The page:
Patents and copyrights limit free riding in certain ways, but not in general, and trademark law limits it even less. In general, saying that one party is getting a free ride on the work of another does not constitute a legal argument or an ethical argument.

8 John Burgess 08.09.10 at 5:02 pm

Mr. Worthing: Sadly, I know many DC residents who support the Cowboys. Race, sex, and age are no barriers to this particularly perverse exhibition.

9 gitarcarver 08.09.10 at 9:58 pm

Trademark law is only intended to prevent one producer from misidentifying its product as that of another.

The guy makes a painting of the University of Alabama logo, sells it, and that is not confusing the product as being licensed by the University?

When the guy paints a picture of Alabama playing, that is fine by me. That is capturing a moment in time.

When he paints a montage of nothing but Alabama’s trademarked logo, he doesn’t have that right.

10 Bumper 08.10.10 at 12:35 am

“When he paints a montage of nothing but Alabama’s trademarked logo, he doesn’t have that right.”

But what if he does it as a parody?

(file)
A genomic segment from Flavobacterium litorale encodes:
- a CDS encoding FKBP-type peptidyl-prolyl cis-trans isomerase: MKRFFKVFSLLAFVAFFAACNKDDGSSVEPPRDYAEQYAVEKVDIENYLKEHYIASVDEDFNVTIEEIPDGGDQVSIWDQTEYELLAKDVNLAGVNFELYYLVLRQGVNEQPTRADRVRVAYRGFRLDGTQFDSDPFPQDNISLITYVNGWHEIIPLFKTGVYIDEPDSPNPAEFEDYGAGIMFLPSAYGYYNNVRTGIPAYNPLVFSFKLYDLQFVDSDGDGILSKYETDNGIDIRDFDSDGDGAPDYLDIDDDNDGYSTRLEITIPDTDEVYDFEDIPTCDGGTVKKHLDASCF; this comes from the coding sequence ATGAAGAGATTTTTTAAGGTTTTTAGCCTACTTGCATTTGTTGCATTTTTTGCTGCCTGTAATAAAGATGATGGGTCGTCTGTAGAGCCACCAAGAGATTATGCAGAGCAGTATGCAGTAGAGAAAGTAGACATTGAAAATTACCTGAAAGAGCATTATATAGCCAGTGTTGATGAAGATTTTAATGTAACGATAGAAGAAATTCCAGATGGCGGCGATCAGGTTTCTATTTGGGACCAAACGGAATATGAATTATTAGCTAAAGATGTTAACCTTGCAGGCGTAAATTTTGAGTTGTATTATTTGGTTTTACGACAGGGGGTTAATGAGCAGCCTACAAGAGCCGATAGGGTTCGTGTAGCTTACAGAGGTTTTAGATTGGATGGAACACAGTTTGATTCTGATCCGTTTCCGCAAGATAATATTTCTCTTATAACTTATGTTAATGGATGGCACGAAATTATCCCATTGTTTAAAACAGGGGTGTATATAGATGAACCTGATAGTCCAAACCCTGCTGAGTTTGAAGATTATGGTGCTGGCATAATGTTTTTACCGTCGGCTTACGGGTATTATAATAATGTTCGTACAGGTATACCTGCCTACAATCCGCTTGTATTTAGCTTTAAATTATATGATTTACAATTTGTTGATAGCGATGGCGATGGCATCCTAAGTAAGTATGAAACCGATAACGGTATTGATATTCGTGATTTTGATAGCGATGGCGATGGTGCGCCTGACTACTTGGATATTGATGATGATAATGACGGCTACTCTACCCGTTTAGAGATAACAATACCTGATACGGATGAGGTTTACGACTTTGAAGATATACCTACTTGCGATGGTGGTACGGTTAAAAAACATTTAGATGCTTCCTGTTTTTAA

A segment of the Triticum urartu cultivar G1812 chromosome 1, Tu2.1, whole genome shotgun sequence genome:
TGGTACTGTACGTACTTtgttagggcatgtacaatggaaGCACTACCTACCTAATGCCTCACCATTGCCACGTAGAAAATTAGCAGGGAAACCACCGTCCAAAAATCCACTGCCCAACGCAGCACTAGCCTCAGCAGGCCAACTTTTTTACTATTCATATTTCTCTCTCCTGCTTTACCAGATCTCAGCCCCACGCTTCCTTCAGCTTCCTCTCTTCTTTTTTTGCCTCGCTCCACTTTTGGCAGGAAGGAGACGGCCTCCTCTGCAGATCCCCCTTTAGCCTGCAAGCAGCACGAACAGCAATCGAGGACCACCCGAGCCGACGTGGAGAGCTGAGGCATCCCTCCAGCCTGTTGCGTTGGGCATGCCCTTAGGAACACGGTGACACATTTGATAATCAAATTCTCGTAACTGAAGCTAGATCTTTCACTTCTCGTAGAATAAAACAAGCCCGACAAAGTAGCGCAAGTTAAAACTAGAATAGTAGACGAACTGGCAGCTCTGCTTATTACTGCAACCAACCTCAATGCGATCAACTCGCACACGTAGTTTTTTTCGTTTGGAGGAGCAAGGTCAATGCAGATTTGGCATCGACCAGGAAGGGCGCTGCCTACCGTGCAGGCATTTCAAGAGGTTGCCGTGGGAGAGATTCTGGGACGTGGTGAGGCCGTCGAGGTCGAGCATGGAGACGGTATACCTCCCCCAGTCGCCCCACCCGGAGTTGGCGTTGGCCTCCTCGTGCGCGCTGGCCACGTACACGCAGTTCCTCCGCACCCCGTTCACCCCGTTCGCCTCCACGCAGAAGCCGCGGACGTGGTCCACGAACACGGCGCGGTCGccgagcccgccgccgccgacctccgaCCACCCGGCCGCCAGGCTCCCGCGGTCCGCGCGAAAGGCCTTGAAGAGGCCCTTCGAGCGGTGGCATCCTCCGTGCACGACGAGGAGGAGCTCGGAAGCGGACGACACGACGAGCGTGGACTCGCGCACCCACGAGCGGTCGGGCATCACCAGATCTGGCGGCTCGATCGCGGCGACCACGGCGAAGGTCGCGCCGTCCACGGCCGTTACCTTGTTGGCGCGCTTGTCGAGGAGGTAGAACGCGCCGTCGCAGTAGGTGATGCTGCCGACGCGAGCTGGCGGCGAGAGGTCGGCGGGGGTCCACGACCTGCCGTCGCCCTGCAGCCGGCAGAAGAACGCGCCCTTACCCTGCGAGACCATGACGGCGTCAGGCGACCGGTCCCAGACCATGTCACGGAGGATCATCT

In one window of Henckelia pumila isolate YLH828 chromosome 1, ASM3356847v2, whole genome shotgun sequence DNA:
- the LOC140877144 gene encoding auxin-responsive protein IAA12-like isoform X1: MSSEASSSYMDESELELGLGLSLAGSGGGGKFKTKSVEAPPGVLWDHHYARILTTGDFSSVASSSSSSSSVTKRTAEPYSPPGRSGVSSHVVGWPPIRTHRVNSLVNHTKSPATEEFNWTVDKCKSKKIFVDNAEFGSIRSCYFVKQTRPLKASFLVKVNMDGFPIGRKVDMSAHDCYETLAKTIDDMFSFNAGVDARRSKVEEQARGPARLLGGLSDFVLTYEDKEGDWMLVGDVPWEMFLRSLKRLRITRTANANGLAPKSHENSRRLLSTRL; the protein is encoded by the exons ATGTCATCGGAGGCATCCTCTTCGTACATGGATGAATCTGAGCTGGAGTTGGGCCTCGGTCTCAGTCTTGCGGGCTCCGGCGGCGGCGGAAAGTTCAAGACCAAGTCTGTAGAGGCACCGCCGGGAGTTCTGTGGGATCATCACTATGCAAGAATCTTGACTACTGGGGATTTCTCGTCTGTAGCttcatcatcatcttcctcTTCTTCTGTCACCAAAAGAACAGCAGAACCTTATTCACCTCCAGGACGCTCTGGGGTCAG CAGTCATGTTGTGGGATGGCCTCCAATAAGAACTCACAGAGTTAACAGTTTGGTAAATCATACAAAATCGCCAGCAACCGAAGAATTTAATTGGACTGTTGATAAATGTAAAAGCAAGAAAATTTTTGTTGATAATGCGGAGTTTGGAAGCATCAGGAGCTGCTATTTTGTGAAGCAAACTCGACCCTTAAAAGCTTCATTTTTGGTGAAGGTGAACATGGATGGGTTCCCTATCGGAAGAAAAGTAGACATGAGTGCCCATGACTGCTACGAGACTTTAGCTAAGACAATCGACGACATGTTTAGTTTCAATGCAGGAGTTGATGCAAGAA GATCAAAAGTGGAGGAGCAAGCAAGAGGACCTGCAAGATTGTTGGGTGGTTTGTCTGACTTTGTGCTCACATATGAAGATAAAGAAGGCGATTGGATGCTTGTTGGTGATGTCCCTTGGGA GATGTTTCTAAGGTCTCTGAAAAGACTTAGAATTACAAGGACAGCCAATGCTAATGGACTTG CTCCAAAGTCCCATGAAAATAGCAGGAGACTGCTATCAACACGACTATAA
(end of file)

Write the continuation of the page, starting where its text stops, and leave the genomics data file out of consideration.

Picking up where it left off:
11 Moriarty 08.10.10 at 5:19 am

Andy Warhol wouldn’t have much of a career these days, that’s for sure. Whether that’s a good thing or not, however…

12 Aaron Worthing 08.10.10 at 9:02 am

Bill

> Trademark law is only intended to prevent one producer from misidentifying its product as that of another.

You don’t think that the casual viewer would think that this was endorsed by the Tide?

> One company introduces a new product. Another, inspired by the first, creates a similar but better product.

Well, that kind of fails to relate. Wii created these motion controls. Then Sony of course take the same idea and combines a camera and better tracking equipment and call it the Move. Well, that is great that is what innovation is all about.

But Sony can’t create the motion controls and rename its game system the “Wii” and so on.

And of course on the techy end there might be patent issues, too. the science goes over my head so the law does, too, but the trademark issue is clearly enough in that case.

Like I said, I am of two minds on the subject, but I don’t think its as clear as you say.

13 gitarcarver 08.10.10 at 10:41 am

But what if he does it as a parody?

He’s not. Let’s stick to what he is doing, please.

Andy Warhol wouldn’t have much of a career these days, that’s for sure. Whether that’s a good thing or not, however…

Warhol’s iconic painting of the Campbell’s soup can proves the point. Warhol designed the can. Campbells let him use the image in his paintings. It is an image that he guarded jealously as well he should.

14 Moriarty 08.11.10 at 5:32 am

@gitarcarver

Warhol didn’t have any connection to the Campbells company, he just copied their can. It wasn’t his design.